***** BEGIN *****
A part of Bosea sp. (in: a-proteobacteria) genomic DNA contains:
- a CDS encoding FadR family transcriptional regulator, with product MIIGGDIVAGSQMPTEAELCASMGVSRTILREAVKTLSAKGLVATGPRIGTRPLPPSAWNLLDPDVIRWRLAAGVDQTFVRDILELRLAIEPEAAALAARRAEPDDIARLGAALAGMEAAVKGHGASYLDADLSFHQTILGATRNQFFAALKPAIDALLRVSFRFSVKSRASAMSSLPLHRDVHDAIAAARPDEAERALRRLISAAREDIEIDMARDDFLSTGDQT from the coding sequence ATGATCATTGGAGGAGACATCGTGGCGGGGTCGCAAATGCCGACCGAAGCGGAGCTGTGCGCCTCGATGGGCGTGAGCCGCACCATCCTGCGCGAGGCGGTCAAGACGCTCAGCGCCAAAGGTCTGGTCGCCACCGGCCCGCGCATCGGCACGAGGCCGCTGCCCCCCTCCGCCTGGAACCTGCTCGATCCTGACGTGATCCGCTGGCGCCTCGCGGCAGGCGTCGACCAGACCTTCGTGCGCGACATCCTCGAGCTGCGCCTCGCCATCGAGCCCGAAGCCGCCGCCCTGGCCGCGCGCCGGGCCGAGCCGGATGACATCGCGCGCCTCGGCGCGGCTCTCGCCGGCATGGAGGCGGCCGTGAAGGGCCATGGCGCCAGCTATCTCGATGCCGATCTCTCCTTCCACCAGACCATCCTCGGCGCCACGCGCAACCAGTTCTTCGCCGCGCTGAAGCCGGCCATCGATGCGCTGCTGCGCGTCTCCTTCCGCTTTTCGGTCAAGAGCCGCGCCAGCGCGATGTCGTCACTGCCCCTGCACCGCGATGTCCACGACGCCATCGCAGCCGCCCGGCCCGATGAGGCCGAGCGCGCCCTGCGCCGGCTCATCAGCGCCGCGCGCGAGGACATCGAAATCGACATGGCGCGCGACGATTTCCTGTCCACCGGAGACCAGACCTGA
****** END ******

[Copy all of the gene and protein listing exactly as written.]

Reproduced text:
A part of Bosea sp. (in: a-proteobacteria) genomic DNA contains:
- a CDS encoding FadR family transcriptional regulator, with product MIIGGDIVAGSQMPTEAELCASMGVSRTILREAVKTLSAKGLVATGPRIGTRPLPPSAWNLLDPDVIRWRLAAGVDQTFVRDILELRLAIEPEAAALAARRAEPDDIARLGAALAGMEAAVKGHGASYLDADLSFHQTILGATRNQFFAALKPAIDALLRVSFRFSVKSRASAMSSLPLHRDVHDAIAAARPDEAERALRRLISAAREDIEIDMARDDFLSTGDQT from the coding sequence ATGATCATTGGAGGAGACATCGTGGCGGGGTCGCAAATGCCGACCGAAGCGGAGCTGTGCGCCTCGATGGGCGTGAGCCGCACCATCCTGCGCGAGGCGGTCAAGACGCTCAGCGCCAAAGGTCTGGTCGCCACCGGCCCGCGCATCGGCACGAGGCCGCTGCCCCCCTCCGCCTGGAACCTGCTCGATCCTGACGTGATCCGCTGGCGCCTCGCGGCAGGCGTCGACCAGACCTTCGTGCGCGACATCCTCGAGCTGCGCCTCGCCATCGAGCCCGAAGCCGCCGCCCTGGCCGCGCGCCGGGCCGAGCCGGATGACATCGCGCGCCTCGGCGCGGCTCTCGCCGGCATGGAGGCGGCCGTGAAGGGCCATGGCGCCAGCTATCTCGATGCCGATCTCTCCTTCCACCAGACCATCCTCGGCGCCACGCGCAACCAGTTCTTCGCCGCGCTGAAGCCGGCCATCGATGCGCTGCTGCGCGTCTCCTTCCGCTTTTCGGTCAAGAGCCGCGCCAGCGCGATGTCGTCACTGCCCCTGCACCGCGATGTCCACGACGCCATCGCAGCCGCCCGGCCCGATGAGGCCGAGCGCGCCCTGCGCCGGCTCATCAGCGCCGCGCGCGAGGACATCGAAATCGACATGGCGCGCGACGATTTCCTGTCCACCGGAGACCAGACCTGA